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I work as a teacher, poet and spiritual director at a number of institutions in the DC area. My teaching focuses in various ways on writing, poetry, Spirituality and Christian vocation and ministry - especially from the point of view of the laity. I also offer classes and retreats encouraging people to explore their inner lives, engage their creativity and reflect on their beliefs about God, vocation, and how we can discern and pursue new ways to transform our broken world. I enjoy speaking of faith in the secular academy as well as reminding those preparing for ministry in the Church that our primary purpose is to love and serve the world beyond the church's doors. I love helping people to grow in faith and to find their own voices, and I also love encouraging them to use their minds. I see no contradiction between these impulses, believing as I do that faith, reason and creativity work together.

Sunday, October 14, 2007

"Be joyful, though you have considered all the facts."

Thanks to my friend Peter Carey reminding me of this quote (From Wendell Berry's poem, Manifesto: the Mad Farmer Liberation Front, and for his sermon on the prophet Habakkuk posted on his blog. It helps me with the call to engage where we can in the work of reconciliation, in living the "dream of God," as Verna Dozier has called it. I especially like Peter's conclusion: So be joyful, even though you have considered all the facts. And be hopeful, even though hopelessness may surround you. I definitely resonate with that approach to life, and the poem, too, coming from Romero, reminds me that this view of life does not represent a philosophy of disengagement, but of faithfulness.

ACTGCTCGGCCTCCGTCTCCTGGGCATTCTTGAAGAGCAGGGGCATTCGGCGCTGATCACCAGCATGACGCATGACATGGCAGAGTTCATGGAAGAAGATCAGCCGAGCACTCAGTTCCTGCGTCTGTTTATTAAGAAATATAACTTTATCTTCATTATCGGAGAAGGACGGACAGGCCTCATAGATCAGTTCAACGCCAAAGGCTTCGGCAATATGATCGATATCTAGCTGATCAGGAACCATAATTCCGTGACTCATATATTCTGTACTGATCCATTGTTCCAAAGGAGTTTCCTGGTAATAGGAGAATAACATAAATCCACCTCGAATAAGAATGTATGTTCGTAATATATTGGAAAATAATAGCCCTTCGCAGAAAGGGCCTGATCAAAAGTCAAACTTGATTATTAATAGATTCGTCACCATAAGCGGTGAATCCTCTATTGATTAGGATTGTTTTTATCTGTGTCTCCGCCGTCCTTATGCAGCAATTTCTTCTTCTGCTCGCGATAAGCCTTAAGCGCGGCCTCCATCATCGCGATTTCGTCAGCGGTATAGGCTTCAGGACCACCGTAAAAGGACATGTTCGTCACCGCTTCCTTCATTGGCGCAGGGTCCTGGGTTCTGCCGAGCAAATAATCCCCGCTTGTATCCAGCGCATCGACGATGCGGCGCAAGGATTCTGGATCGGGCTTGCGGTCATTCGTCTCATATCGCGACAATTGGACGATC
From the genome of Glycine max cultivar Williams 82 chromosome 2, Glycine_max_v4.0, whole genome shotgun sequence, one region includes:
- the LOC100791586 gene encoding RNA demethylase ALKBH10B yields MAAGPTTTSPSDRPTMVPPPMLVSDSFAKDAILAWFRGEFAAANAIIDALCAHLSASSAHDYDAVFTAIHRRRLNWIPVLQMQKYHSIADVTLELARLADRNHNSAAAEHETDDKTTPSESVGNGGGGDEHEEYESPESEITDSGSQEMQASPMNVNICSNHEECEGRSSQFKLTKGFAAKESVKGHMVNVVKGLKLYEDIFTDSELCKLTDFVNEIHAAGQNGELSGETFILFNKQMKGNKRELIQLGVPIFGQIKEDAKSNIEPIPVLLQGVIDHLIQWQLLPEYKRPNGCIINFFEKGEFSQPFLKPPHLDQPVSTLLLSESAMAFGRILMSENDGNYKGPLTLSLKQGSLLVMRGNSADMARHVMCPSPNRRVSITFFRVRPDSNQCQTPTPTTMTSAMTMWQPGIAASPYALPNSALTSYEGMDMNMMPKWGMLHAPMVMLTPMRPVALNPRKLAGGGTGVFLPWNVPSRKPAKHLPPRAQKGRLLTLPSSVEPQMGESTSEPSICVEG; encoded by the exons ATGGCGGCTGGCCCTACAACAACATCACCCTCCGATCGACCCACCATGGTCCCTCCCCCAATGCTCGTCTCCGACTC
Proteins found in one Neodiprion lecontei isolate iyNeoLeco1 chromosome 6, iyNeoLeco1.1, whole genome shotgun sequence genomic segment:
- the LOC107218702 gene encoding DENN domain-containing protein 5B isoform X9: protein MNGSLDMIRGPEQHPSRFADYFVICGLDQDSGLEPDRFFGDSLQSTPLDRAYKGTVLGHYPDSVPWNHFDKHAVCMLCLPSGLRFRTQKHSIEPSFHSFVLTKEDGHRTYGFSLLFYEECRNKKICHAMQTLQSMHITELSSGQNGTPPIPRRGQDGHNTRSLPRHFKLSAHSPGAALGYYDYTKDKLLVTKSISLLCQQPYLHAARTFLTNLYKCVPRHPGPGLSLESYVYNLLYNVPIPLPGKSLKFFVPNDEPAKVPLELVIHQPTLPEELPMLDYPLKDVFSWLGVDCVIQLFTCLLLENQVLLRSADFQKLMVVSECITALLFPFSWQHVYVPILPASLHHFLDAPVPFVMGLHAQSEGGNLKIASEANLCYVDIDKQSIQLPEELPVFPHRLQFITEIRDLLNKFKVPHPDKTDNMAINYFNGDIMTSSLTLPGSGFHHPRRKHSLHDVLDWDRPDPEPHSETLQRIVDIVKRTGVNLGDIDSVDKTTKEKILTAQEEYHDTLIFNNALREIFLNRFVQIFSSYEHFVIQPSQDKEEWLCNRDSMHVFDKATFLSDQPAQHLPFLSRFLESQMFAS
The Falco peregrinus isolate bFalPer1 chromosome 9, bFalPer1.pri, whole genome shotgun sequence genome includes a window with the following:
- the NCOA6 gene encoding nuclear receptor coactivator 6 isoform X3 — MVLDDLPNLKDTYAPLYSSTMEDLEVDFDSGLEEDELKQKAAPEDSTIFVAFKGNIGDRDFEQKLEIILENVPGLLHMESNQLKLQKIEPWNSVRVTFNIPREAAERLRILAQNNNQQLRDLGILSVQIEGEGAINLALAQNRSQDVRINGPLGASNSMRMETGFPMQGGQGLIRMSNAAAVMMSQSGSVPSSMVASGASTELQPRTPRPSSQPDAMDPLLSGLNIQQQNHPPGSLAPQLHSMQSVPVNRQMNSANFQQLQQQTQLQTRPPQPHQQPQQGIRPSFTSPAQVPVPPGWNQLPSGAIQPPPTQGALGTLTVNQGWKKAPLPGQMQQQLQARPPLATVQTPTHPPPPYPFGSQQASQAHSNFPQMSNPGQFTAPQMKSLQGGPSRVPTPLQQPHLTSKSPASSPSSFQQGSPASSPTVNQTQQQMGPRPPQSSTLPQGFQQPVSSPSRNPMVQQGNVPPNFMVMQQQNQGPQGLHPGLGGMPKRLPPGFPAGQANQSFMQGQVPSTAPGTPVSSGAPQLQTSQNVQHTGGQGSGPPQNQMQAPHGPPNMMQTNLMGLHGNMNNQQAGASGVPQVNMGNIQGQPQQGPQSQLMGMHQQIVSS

Here it is: one of those poems that leads us into prayer:

A Future Not Our Own

It helps, now and then, to step back
And take the long view.
The kingdom is not only beyond our efforts,
It is beyond our vision.
We accomplish in our lifetime only a tiny fraction of
The magnificent enterprise that is God’s work.
Nothing we do is complete,
Which is another way of saying
The kingdom always lies beyond us.

No statement says all that could be said.
No prayer fully expresses our faith.
No confession brings perfection.
No pastoral visit brings wholeness.
No program accomplishes the church’s mission.
No set of goals and objectives includes everything.

This is what we are about:
We plant seeds that one day will grow.
We water seeds already planted, knowing that they hold future promise.
We lay foundations that will need further development.
We provide yeast that produces effects beyond our capabilities.

We cannot do everything
and there is a sense of liberation in realizing that.
This enables us to do something,
and to do it very well.
It may be incomplete, but it is a beginning, a step along the way,
an opportunity for God's grace to enter and do the rest.

We may never see the end results,
but that is the difference between the master builder and the worker.
We are workers, not master builders,
ministers, not messiahs.
We are prophets of a future not our own.

3 comments:

  1. Kathy,

    thanks for the shout-out! one thing, however, is that the last line is actually not in Romero's poem, but was in my sermon that I preached on Habakkuk...the line about 'having joy though you have considered the facts' is actually from Wendell berry, and the last line is a paraphrase of William Sloane Coffin, Jr.'s notion about hope (that I talked about in the sermon...)...

    Thanks!

    Peter

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  2. Whoops! This is where my scholarly self gets embarassed in the blogosphere. Can you give me a link to the actual poem so I can correct this the right way? Then I'll probably revise the blogpost because that's just what I do. . . .

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  3. yea, let me find the poem online...sorry about that!

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